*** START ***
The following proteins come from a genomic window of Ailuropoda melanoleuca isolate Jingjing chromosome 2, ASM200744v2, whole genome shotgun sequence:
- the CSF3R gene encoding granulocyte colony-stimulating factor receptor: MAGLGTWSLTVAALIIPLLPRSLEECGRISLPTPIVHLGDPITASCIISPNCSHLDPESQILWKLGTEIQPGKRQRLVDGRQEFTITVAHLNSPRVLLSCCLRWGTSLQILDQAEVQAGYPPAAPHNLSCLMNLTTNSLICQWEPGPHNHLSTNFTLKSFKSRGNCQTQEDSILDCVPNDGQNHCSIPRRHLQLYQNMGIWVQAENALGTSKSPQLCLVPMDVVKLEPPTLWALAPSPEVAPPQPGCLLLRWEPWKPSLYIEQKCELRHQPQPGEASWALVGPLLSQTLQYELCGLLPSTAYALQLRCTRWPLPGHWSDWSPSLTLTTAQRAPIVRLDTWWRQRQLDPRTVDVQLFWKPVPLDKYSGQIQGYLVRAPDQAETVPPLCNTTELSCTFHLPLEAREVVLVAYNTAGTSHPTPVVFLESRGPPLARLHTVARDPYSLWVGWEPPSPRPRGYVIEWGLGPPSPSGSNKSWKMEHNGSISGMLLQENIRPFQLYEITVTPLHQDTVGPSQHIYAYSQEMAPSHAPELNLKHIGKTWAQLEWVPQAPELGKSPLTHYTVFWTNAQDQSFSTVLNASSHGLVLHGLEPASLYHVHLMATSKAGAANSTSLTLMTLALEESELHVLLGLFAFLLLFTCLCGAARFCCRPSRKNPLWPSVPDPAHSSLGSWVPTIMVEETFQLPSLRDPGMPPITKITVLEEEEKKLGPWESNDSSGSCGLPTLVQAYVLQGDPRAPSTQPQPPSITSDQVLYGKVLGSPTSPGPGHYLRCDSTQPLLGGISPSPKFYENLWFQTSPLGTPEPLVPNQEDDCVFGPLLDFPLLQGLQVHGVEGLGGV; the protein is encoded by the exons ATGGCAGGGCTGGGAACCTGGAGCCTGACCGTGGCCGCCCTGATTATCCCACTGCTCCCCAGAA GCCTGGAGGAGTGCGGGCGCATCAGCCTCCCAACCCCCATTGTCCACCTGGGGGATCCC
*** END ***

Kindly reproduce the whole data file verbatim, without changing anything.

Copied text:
The following proteins come from a genomic window of Ailuropoda melanoleuca isolate Jingjing chromosome 2, ASM200744v2, whole genome shotgun sequence:
- the CSF3R gene encoding granulocyte colony-stimulating factor receptor: MAGLGTWSLTVAALIIPLLPRSLEECGRISLPTPIVHLGDPITASCIISPNCSHLDPESQILWKLGTEIQPGKRQRLVDGRQEFTITVAHLNSPRVLLSCCLRWGTSLQILDQAEVQAGYPPAAPHNLSCLMNLTTNSLICQWEPGPHNHLSTNFTLKSFKSRGNCQTQEDSILDCVPNDGQNHCSIPRRHLQLYQNMGIWVQAENALGTSKSPQLCLVPMDVVKLEPPTLWALAPSPEVAPPQPGCLLLRWEPWKPSLYIEQKCELRHQPQPGEASWALVGPLLSQTLQYELCGLLPSTAYALQLRCTRWPLPGHWSDWSPSLTLTTAQRAPIVRLDTWWRQRQLDPRTVDVQLFWKPVPLDKYSGQIQGYLVRAPDQAETVPPLCNTTELSCTFHLPLEAREVVLVAYNTAGTSHPTPVVFLESRGPPLARLHTVARDPYSLWVGWEPPSPRPRGYVIEWGLGPPSPSGSNKSWKMEHNGSISGMLLQENIRPFQLYEITVTPLHQDTVGPSQHIYAYSQEMAPSHAPELNLKHIGKTWAQLEWVPQAPELGKSPLTHYTVFWTNAQDQSFSTVLNASSHGLVLHGLEPASLYHVHLMATSKAGAANSTSLTLMTLALEESELHVLLGLFAFLLLFTCLCGAARFCCRPSRKNPLWPSVPDPAHSSLGSWVPTIMVEETFQLPSLRDPGMPPITKITVLEEEEKKLGPWESNDSSGSCGLPTLVQAYVLQGDPRAPSTQPQPPSITSDQVLYGKVLGSPTSPGPGHYLRCDSTQPLLGGISPSPKFYENLWFQTSPLGTPEPLVPNQEDDCVFGPLLDFPLLQGLQVHGVEGLGGV; the protein is encoded by the exons ATGGCAGGGCTGGGAACCTGGAGCCTGACCGTGGCCGCCCTGATTATCCCACTGCTCCCCAGAA GCCTGGAGGAGTGCGGGCGCATCAGCCTCCCAACCCCCATTGTCCACCTGGGGGATCCC